A boy uses a vernier callipers to measure the thickness of his pencil. He measures it to be 1.4 mm. If the zero error of vernier callipers is +0.02 cm, what is the correct thickness of the pencil?

Solution 11

Thickness of the pencil (observed reading) = 1.4 mm

Zero error = + 0.02 cm = + 0.2 mm

Correct reading = observed reading - zero error (with sign)

= 1.4 mm - 0.2 mm

= 1.2 mm

Question 12

Define the term 'Vernier constant'.

Solution 12

Vernier constant is equal to the difference between the values of one main scale division and one vernier scale division. It is the least count of vernier callipers.

Question 13

A vernier callipers has its main scale graduated in mm and 10 divisions on its vernier scale are equal in length to 9 mm. When the two jaws are in contact, the zero of the vernier scale is ahead of the zero of the main scale and the 3rd division of the vernier

scale coincides with a main scale division.

Find : (i) The least count and

(ii) The zero error of the vernier callipers.

Solution 13

(i) Value of 1 m.s.d. =1 mm

10 vernier divisions = 9 m.s.d.

L.C. = Value of 1 m.s.d./number of divisions on the vernier scale

= 1 mm/10

= 0.1 mm or 0.01 cm

(ii) On bringing the jaws together, the zero of the vernier scale is ahead of zero of the main scale, the error is positive.

3rd vernier division coincides with a main scale division.

Total no. of vernier divisions = 10

Zero error = +3 × L.C.

= +3 × 0.01 cm

= +0.03 cm

Question 14

When is a vernier calipers said to be free from zero error?

Solution 14

A vernier calipers is said to be free from zero error, if the zero mark of the vernier scale coincides with the zero mark of the main scale.

Question 15

The main scale of a vernier callipers is calibrated in mm and 19 divisions of main scale are equal in length to 20 divisions of the vernier scale. In measuring the diameter of a cylinder by this instrument, the main scale reads 35 divisions and 4th division of vernier scale coincides with a main scale division. Find

(i) Least count and (ii) Radius of a cylinder.

Solution 15

(i) Value of 1 m.s.d = 1 mm = 0.1 cm

20 vernier divisions = 19 m.s.d.

L.C. = Value of 1 m.s.d./number of divisions on the vernier scale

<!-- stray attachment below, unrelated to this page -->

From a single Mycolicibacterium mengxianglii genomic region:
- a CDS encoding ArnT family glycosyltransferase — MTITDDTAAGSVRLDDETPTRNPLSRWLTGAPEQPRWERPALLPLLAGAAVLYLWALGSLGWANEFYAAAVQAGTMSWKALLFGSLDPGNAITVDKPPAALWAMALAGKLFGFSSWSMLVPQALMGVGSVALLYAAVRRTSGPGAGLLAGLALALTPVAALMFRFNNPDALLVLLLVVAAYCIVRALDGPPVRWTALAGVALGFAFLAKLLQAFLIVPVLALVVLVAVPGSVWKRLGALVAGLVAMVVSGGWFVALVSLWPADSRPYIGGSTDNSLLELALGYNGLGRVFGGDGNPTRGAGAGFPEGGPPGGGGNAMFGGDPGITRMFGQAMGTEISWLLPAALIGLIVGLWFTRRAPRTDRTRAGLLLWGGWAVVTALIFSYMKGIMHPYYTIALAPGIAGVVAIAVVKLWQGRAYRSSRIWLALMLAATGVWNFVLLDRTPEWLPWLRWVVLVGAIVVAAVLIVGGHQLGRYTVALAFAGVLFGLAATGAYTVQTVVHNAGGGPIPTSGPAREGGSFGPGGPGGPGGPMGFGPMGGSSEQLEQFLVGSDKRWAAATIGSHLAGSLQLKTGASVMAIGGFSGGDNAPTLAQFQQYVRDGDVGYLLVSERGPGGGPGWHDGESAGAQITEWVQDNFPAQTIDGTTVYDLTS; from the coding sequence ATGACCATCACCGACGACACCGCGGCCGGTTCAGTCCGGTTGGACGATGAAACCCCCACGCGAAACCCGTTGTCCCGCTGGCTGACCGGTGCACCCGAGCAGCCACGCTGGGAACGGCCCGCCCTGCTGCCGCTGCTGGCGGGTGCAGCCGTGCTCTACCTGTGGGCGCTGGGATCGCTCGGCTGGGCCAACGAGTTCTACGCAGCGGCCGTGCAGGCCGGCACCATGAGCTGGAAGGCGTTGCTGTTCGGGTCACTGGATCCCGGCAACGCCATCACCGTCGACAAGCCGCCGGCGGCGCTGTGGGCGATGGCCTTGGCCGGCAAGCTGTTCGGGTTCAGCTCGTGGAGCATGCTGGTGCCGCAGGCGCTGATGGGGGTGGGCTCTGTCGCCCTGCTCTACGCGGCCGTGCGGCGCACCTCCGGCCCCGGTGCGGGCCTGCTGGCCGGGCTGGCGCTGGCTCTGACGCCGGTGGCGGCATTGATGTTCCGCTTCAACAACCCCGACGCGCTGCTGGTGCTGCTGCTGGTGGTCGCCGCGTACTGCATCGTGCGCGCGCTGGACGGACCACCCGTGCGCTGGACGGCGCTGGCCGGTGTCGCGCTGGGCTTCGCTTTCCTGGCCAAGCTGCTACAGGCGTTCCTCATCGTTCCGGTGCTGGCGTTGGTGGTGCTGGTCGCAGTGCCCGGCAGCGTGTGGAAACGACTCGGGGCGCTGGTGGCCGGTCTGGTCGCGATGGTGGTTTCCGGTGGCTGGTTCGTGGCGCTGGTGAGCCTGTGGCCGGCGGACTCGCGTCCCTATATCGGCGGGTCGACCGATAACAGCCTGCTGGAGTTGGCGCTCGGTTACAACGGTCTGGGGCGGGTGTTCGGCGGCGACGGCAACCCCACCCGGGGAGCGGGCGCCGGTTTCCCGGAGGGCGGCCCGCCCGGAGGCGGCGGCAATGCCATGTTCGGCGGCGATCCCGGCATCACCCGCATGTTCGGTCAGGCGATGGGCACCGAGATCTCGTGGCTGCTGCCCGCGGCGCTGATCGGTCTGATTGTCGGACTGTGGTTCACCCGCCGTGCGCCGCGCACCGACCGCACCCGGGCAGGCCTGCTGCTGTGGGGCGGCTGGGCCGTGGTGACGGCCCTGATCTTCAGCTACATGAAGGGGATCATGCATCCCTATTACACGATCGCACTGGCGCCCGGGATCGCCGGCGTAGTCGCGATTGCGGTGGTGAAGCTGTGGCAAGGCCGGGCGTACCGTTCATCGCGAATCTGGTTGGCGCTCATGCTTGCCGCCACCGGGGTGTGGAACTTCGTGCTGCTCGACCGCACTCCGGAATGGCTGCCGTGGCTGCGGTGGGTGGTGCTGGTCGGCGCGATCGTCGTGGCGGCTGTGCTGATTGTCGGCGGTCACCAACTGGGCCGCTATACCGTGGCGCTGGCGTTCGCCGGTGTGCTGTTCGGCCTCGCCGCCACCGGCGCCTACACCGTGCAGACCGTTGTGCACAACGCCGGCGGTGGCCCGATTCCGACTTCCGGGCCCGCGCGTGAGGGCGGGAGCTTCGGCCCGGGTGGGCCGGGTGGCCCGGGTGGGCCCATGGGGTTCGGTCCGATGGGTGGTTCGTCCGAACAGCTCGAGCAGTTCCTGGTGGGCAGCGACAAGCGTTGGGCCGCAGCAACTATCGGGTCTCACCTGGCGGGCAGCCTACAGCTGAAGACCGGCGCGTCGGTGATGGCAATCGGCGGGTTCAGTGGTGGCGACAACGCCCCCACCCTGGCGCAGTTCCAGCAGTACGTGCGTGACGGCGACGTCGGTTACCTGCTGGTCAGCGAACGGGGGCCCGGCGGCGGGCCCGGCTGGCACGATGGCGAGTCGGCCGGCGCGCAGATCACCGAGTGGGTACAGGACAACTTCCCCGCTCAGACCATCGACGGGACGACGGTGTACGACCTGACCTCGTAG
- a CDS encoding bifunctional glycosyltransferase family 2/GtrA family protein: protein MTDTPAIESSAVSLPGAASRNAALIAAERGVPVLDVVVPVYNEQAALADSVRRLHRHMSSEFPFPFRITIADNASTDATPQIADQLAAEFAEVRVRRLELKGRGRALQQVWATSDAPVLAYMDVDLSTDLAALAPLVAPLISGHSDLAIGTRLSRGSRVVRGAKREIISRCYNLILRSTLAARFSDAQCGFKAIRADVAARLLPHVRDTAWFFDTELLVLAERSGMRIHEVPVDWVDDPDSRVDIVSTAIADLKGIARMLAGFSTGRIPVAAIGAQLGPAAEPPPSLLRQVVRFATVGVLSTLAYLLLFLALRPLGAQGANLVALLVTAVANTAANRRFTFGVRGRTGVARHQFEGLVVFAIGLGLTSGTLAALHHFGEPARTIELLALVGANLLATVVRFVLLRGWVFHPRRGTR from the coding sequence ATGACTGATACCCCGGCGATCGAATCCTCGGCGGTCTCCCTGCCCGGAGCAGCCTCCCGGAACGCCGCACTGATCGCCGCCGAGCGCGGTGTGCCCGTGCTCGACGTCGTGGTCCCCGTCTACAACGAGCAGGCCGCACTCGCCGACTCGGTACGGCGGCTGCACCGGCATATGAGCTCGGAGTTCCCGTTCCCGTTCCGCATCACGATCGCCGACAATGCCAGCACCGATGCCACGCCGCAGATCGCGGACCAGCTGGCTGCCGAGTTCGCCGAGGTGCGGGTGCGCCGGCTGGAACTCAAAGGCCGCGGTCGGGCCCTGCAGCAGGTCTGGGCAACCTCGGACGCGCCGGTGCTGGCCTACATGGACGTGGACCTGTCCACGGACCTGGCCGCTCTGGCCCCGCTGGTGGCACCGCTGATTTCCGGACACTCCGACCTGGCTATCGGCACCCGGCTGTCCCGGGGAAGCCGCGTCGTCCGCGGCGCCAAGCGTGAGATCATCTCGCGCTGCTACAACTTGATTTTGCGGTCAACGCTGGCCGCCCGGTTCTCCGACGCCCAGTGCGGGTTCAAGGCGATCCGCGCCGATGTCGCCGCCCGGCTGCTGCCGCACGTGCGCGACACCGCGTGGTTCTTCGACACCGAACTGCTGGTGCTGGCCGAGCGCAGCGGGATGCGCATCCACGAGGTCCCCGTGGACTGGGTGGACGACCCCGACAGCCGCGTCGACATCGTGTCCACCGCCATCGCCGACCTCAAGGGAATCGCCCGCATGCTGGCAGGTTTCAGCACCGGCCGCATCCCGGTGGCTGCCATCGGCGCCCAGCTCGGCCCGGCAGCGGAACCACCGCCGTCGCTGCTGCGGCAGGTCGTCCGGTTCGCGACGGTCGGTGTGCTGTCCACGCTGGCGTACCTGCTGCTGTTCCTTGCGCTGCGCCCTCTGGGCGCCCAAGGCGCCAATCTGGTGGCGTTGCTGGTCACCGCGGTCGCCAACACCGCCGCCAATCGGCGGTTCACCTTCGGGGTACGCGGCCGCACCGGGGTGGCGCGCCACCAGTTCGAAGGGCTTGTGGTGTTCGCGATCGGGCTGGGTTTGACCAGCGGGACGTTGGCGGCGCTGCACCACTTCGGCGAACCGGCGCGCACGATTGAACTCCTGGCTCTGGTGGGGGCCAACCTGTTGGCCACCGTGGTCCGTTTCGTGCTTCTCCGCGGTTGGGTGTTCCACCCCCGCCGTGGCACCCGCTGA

= 1mm/20

= (0.1/20) cm

= 0.005 cm

(ii) Main scale reading = 35 mm = 3.5 cm

Since 4th division of the main scale coincides with the main scale, i.e. p = 4.

Therefore, the vernier scale reading = 4 × 0.005 cm = 0.02 cm

Total reading = Main scale reading + vernier scale reading

= (3.5 + 0.02) cm

= 3.52 cm

Radius of the cylinder = Diameter (Total reading) / 2

= (3.52/2) cm

= 1.76 cm

Question 16

What is meant by zero error of vernier callipers ? How is it determined? Draw neat diagrams to explain it. How is it considered to get the correct measurement?

Solution 16

Due to mechanical errors, sometimes the zero mark of the vernier scale does not coincide with the zero mark of the main scale, the vernier callipers is said to have zero error.

It is determined by measuring the distance between the zero mark of the main scale and the zero mark of the vernier scale.

The zero error is of two kinds

(i) Positive zero error

(ii) Negative zero error

(i) Positive zero error: On bringing the two jaws together, if the zero mark of the vernier scale is on the right of the zero mark of the main scale, the error is said to be positive. To find this error, we note the division of the vernier scale, which coincides with any division of the main scale. The number of this vernier division when multiplied by the least count of the vernier callipers, gives the zero error.

For example, for the scales shown, the least count is 0.01 cm and the 6th division of the vernier scale coincides with a main scale division.

Zero error = +6 × L.C. = +6 × 0.01 cm

= +0.06 cm

(ii) Negative zero error: On bringing the two jaws together, if the zero mark of the vernier scale is on the left of the zero mark of the main scale, then the error is said to be negative. To find this error, we note the division of the vernier scale coinciding with any division of the main scale. The number of this vernier division is subtracted from the total number of divisions on the vernier scale and then the difference is multiplied by the least count.

For example, for the scales shown, the least count is 0.01 cm and the sixth division of the vernier scale coincides with a certain division of the main scale. The total number of divisions on vernier callipers is 10.